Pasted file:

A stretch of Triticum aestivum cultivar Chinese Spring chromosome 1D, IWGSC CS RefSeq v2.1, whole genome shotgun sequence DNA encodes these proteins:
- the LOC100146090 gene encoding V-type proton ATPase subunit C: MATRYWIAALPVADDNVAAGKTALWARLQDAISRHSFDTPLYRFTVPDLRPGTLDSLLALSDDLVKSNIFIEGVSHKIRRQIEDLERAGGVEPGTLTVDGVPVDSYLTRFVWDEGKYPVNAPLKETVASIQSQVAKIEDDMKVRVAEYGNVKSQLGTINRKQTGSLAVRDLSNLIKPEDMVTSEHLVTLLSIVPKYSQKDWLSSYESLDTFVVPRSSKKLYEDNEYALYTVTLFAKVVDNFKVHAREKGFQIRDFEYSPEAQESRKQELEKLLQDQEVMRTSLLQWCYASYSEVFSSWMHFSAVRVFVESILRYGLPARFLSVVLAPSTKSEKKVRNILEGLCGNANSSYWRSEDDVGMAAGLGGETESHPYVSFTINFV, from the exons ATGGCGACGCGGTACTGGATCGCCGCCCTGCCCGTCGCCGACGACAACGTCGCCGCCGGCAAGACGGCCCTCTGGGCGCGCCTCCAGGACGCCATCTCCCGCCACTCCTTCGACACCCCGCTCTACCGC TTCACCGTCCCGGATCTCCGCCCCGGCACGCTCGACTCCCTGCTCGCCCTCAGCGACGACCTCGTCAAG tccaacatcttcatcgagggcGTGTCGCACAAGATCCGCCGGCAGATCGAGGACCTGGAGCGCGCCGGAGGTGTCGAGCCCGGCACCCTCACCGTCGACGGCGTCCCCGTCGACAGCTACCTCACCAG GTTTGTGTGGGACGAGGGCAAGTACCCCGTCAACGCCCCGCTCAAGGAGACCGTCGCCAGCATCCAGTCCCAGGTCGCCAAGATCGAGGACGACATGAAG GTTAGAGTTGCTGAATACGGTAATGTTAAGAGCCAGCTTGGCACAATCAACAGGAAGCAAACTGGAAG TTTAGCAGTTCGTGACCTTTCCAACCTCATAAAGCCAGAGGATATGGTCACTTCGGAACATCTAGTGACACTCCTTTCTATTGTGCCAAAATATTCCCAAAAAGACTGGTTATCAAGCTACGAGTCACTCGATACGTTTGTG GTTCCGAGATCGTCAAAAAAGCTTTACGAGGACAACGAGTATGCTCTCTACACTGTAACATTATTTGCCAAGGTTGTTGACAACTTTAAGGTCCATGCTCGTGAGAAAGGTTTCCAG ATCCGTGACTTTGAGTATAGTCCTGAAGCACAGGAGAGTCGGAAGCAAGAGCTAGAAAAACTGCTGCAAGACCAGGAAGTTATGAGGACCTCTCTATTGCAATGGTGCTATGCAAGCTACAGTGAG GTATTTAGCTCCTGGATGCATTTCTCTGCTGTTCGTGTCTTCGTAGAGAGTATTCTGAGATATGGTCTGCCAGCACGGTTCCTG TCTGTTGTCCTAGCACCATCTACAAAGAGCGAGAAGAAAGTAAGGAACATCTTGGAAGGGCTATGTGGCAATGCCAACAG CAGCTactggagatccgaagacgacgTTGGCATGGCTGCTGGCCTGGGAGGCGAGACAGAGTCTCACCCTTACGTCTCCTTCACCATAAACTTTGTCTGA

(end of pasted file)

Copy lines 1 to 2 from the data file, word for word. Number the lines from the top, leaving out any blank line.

A stretch of Triticum aestivum cultivar Chinese Spring chromosome 1D, IWGSC CS RefSeq v2.1, whole genome shotgun sequence DNA encodes these proteins:
- the LOC100146090 gene encoding V-type proton ATPase subunit C: MATRYWIAALPVADDNVAAGKTALWARLQDAISRHSFDTPLYRFTVPDLRPGTLDSLLALSDDLVKSNIFIEGVSHKIRRQIEDLERAGGVEPGTLTVDGVPVDSYLTRFVWDEGKYPVNAPLKETVASIQSQVAKIEDDMKVRVAEYGNVKSQLGTINRKQTGSLAVRDLSNLIKPEDMVTSEHLVTLLSIVPKYSQKDWLSSYESLDTFVVPRSSKKLYEDNEYALYTVTLFAKVVDNFKVHAREKGFQIRDFEYSPEAQESRKQELEKLLQDQEVMRTSLLQWCYASYSEVFSSWMHFSAVRVFVESILRYGLPARFLSVVLAPSTKSEKKVRNILEGLCGNANSSYWRSEDDVGMAAGLGGETESHPYVSFTINFV, from the exons ATGGCGACGCGGTACTGGATCGCCGCCCTGCCCGTCGCCGACGACAACGTCGCCGCCGGCAAGACGGCCCTCTGGGCGCGCCTCCAGGACGCCATCTCCCGCCACTCCTTCGACACCCCGCTCTACCGC TTCACCGTCCCGGATCTCCGCCCCGGCACGCTCGACTCCCTGCTCGCCCTCAGCGACGACCTCGTCAAG tccaacatcttcatcgagggcGTGTCGCACAAGATCCGCCGGCAGATCGAGGACCTGGAGCGCGCCGGAGGTGTCGAGCCCGGCACCCTCACCGTCGACGGCGTCCCCGTCGACAGCTACCTCACCAG GTTTGTGTGGGACGAGGGCAAGTACCCCGTCAACGCCCCGCTCAAGGAGACCGTCGCCAGCATCCAGTCCCAGGTCGCCAAGATCGAGGACGACATGAAG GTTAGAGTTGCTGAATACGGTAATGTTAAGAGCCAGCTTGGCACAATCAACAGGAAGCAAACTGGAAG TTTAGCAGTTCGTGACCTTTCCAACCTCATAAAGCCAGAGGATATGGTCACTTCGGAACATCTAGTGACACTCCTTTCTATTGTGCCAAAATATTCCCAAAAAGACTGGTTATCAAGCTACGAGTCACTCGATACGTTTGTG GTTCCGAGATCGTCAAAAAAGCTTTACGAGGACAACGAGTATGCTCTCTACACTGTAACATTATTTGCCAAGGTTGTTGACAACTTTAAGGTCCATGCTCGTGAGAAAGGTTTCCAG ATCCGTGACTTTGAGTATAGTCCTGAAGCACAGGAGAGTCGGAAGCAAGAGCTAGAAAAACTGCTGCAAGACCAGGAAGTTATGAGGACCTCTCTATTGCAATGGTGCTATGCAAGCTACAGTGAG GTATTTAGCTCCTGGATGCATTTCTCTGCTGTTCGTGTCTTCGTAGAGAGTATTCTGAGATATGGTCTGCCAGCACGGTTCCTG TCTGTTGTCCTAGCACCATCTACAAAGAGCGAGAAGAAAGTAAGGAACATCTTGGAAGGGCTATGTGGCAATGCCAACAG CAGCTactggagatccgaagacgacgTTGGCATGGCTGCTGGCCTGGGAGGCGAGACAGAGTCTCACCCTTACGTCTCCTTCACCATAAACTTTGTCTGA